Loss of single domain function in modular assembly line alters size and shape of complex polyketide.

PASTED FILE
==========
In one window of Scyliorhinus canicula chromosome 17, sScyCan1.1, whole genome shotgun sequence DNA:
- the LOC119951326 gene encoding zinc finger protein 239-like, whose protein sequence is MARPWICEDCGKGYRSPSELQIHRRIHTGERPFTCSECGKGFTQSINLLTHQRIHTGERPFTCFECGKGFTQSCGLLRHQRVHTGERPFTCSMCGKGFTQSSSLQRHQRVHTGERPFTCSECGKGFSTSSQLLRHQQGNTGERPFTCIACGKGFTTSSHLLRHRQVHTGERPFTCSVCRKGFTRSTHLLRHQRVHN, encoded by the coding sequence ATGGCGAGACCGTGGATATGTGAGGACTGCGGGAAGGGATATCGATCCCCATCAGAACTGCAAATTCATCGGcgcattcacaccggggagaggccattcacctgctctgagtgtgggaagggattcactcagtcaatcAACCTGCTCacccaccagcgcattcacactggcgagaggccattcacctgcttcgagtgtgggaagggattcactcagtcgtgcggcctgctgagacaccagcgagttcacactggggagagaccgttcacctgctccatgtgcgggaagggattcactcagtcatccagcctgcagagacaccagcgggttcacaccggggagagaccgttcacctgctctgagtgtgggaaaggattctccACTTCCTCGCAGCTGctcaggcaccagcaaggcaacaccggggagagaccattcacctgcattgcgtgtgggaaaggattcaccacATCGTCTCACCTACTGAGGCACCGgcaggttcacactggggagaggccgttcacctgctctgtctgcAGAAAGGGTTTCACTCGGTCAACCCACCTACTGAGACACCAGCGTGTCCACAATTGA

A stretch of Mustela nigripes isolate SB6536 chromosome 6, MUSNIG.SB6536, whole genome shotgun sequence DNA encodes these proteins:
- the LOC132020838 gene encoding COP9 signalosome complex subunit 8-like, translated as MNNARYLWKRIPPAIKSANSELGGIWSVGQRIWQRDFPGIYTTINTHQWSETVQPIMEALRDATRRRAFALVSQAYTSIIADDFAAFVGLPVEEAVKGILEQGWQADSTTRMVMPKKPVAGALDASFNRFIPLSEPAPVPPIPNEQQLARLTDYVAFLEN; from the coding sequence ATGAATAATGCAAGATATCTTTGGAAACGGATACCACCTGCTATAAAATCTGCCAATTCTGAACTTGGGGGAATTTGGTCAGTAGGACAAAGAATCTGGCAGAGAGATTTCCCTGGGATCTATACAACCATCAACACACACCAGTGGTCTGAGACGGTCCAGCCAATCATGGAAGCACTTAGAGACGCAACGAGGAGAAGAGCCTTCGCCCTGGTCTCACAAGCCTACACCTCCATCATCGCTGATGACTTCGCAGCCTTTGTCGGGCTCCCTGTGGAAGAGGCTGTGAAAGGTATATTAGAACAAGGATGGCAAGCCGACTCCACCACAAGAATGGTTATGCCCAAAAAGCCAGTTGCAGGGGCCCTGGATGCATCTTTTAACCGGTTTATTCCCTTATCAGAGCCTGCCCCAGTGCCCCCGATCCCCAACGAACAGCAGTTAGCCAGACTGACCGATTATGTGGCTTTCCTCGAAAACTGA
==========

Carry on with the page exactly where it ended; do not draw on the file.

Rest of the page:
The structural wealth of complex polyketide metabolites produced by bacteria results from intricate, highly evolved biosynthetic programs of modular assembly lines, in which the number of modules defines the size of the backbone, and the domain composition controls the degree of functionalization. We report a remarkable case where polyketide chain length and scaffold depend on the function of a single b-keto processing domain: A ketoreductase domain represents a switch between diverging biosynthetic pathways leading either to the antifungal aureothin or to the nematicidal luteoreticulin. By a combination of heterologous expression, mutagenesis, metabolite analyses, and in vitro biotransformation we elucidate the factors governing non-colinear polyketide assembly involving module skipping and demonstrate that a simple point mutation in type I polyketide synthase (PKS) can have a dramatic effect on the metabolic profile. This finding sheds new light on possible evolutionary scenarios and may inspire future synthetic biology approaches.